The main factor was an 8% rise in exports last year, the first significant increase since 2000. Greater global demand, especially for high-tech gear, was key to the turnaround because products such as software and computer chips account for nearly half of the country's industrial exports.
In the second half, shipments to Israel's largest export market, the U.S., jumped 30% from the previous year. Exports to Asia climbed 25%. Economists are predicting a 10% increase in exports for 2004 based on stronger growth in Israel's major markets.
The venture-capital industry, which closely mirrors the state of the high-tech sector, has turned cautiously optimistic. Investments in startup companies plummeted from a record $3.2 billion in 2000 to only $1 billion in each of the past two years. But for 2004, several venture firms are planning to raise new investment funds. The slowdown in tech demand was just one of two major problems for the Israeli economy. The other was the more than three years of violence between Israelis and Palestinians. The main impact has been on tourism and construction as well as on private consumption. These sectors are just now starting to show some improvement, partly because the Bank of Israel has cut interest rates to stimulate the economy.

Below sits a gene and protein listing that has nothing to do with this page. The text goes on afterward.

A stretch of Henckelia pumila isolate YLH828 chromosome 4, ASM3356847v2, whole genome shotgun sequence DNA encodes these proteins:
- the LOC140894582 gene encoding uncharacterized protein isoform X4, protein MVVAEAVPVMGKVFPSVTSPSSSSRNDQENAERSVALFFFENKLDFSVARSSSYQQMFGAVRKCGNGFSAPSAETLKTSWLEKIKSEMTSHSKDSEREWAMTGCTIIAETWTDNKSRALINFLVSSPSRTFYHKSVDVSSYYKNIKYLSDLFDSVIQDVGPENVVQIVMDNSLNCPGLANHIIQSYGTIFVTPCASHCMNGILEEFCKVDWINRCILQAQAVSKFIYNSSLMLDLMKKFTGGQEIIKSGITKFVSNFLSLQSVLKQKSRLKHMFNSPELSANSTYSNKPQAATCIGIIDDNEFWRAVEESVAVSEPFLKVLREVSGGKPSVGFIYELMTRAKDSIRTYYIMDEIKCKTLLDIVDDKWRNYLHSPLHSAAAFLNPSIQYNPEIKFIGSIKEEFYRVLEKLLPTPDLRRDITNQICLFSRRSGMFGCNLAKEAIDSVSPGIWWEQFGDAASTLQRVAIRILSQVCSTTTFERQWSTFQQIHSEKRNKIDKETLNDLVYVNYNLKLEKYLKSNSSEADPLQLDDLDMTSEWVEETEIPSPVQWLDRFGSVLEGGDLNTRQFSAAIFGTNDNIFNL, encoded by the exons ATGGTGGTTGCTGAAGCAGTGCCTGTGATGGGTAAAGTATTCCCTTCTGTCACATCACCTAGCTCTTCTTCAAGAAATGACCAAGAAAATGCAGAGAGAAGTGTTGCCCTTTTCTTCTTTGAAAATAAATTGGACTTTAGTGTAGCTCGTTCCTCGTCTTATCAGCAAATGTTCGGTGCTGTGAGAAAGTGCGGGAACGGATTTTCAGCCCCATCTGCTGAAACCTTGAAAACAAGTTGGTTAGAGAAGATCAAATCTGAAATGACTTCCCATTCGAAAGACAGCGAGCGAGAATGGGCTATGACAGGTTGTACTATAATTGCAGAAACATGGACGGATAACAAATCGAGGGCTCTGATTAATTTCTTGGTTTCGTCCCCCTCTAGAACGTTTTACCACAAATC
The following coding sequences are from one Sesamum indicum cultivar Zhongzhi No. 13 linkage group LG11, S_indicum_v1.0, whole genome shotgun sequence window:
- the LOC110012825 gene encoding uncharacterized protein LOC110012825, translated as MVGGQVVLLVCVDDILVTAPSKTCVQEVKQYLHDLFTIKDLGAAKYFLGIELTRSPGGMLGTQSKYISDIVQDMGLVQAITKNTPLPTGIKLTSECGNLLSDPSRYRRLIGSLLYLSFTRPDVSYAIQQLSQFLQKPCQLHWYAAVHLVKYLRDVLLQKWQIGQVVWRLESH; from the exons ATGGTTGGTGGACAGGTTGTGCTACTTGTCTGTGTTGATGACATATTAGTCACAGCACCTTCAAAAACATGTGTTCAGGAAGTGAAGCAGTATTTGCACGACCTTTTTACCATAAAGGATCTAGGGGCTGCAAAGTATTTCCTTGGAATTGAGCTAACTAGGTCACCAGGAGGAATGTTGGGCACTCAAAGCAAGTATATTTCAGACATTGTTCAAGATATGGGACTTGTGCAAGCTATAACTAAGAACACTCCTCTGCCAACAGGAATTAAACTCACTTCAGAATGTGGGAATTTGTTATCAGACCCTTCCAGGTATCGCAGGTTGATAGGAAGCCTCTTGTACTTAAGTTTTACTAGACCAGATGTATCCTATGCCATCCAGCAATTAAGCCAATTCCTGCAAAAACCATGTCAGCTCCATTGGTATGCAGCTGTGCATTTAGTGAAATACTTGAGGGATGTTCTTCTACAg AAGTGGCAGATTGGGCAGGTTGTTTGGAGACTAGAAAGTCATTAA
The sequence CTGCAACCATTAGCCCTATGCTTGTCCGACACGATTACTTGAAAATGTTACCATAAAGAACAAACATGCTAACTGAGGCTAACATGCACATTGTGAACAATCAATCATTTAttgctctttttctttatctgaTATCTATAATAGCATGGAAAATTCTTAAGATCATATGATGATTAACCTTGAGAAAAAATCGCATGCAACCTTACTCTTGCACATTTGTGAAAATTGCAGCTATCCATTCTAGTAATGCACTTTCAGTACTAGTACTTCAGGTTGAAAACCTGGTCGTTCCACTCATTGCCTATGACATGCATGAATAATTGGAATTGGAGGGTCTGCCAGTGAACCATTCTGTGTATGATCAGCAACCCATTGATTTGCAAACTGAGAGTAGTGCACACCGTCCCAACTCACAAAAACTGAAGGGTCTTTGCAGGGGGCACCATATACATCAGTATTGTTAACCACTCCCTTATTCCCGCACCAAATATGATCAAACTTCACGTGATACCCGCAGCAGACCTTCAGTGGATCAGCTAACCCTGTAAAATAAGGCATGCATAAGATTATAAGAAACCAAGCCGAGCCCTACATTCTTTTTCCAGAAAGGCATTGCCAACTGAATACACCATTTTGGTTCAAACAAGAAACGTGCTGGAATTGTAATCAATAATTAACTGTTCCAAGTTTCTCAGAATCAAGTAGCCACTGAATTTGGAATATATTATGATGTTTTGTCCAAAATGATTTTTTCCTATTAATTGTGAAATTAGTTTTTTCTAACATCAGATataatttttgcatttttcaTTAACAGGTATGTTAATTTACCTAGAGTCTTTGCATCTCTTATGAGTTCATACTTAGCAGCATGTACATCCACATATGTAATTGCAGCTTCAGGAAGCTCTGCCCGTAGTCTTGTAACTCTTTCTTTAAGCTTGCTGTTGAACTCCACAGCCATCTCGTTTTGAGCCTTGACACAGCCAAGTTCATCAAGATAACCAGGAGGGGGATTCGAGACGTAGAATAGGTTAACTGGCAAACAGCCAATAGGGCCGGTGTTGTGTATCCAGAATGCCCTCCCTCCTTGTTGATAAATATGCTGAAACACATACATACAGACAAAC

Despite the nascent recovery, problems remain. The federal deficit hit 5% of GDP last year, and the government has been forced to cut its budget for two years in a row. Unemployment is a hefty 10.8%. And with demand so weak, prices fell by 1.9% last year.
Thanks to exports, the economy is expected to grow between 2.5% and 3% this year. That is about half the rate for much of the '90s. But there is little chance for the return of stronger growth unless the security situation shows sustained improvement. That will depend on a return by the Israelis and the Palestinians to the negotiating table. By Neal Sandler in Jerusalem